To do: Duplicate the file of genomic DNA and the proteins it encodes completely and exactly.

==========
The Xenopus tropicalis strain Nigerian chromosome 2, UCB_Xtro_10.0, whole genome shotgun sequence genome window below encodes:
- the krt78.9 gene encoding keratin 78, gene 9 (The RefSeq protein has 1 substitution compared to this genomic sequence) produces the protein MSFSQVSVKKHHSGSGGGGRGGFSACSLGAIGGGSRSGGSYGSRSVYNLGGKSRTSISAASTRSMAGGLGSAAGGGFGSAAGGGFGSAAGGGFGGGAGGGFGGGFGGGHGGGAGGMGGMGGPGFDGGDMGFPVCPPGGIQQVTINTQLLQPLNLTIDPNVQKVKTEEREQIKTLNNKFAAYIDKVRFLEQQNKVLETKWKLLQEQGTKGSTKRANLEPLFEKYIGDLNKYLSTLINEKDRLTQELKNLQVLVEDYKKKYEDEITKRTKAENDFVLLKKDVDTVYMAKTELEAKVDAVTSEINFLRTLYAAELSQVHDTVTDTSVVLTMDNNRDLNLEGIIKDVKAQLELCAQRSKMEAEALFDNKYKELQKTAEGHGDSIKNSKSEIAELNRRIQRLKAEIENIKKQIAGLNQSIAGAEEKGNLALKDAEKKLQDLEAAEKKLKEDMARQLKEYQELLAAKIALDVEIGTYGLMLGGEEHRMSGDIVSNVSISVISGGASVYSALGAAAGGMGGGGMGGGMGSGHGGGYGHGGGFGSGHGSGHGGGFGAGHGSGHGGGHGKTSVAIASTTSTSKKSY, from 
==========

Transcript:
The Xenopus tropicalis strain Nigerian chromosome 2, UCB_Xtro_10.0, whole genome shotgun sequence genome window below encodes:
- the krt78.9 gene encoding keratin 78, gene 9 (The RefSeq protein has 1 substitution compared to this genomic sequence) produces the protein MSFSQVSVKKHHSGSGGGGRGGFSACSLGAIGGGSRSGGSYGSRSVYNLGGKSRTSISAASTRSMAGGLGSAAGGGFGSAAGGGFGSAAGGGFGGGAGGGFGGGFGGGHGGGAGGMGGMGGPGFDGGDMGFPVCPPGGIQQVTINTQLLQPLNLTIDPNVQKVKTEEREQIKTLNNKFAAYIDKVRFLEQQNKVLETKWKLLQEQGTKGSTKRANLEPLFEKYIGDLNKYLSTLINEKDRLTQELKNLQVLVEDYKKKYEDEITKRTKAENDFVLLKKDVDTVYMAKTELEAKVDAVTSEINFLRTLYAAELSQVHDTVTDTSVVLTMDNNRDLNLEGIIKDVKAQLELCAQRSKMEAEALFDNKYKELQKTAEGHGDSIKNSKSEIAELNRRIQRLKAEIENIKKQIAGLNQSIAGAEEKGNLALKDAEKKLQDLEAAEKKLKEDMARQLKEYQELLAAKIALDVEIGTYGLMLGGEEHRMSGDIVSNVSISVISGGASVYSALGAAAGGMGGGGMGGGMGSGHGGGYGHGGGFGSGHGSGHGGGFGAGHGSGHGGGHGKTSVAIASTTSTSKKSY, from 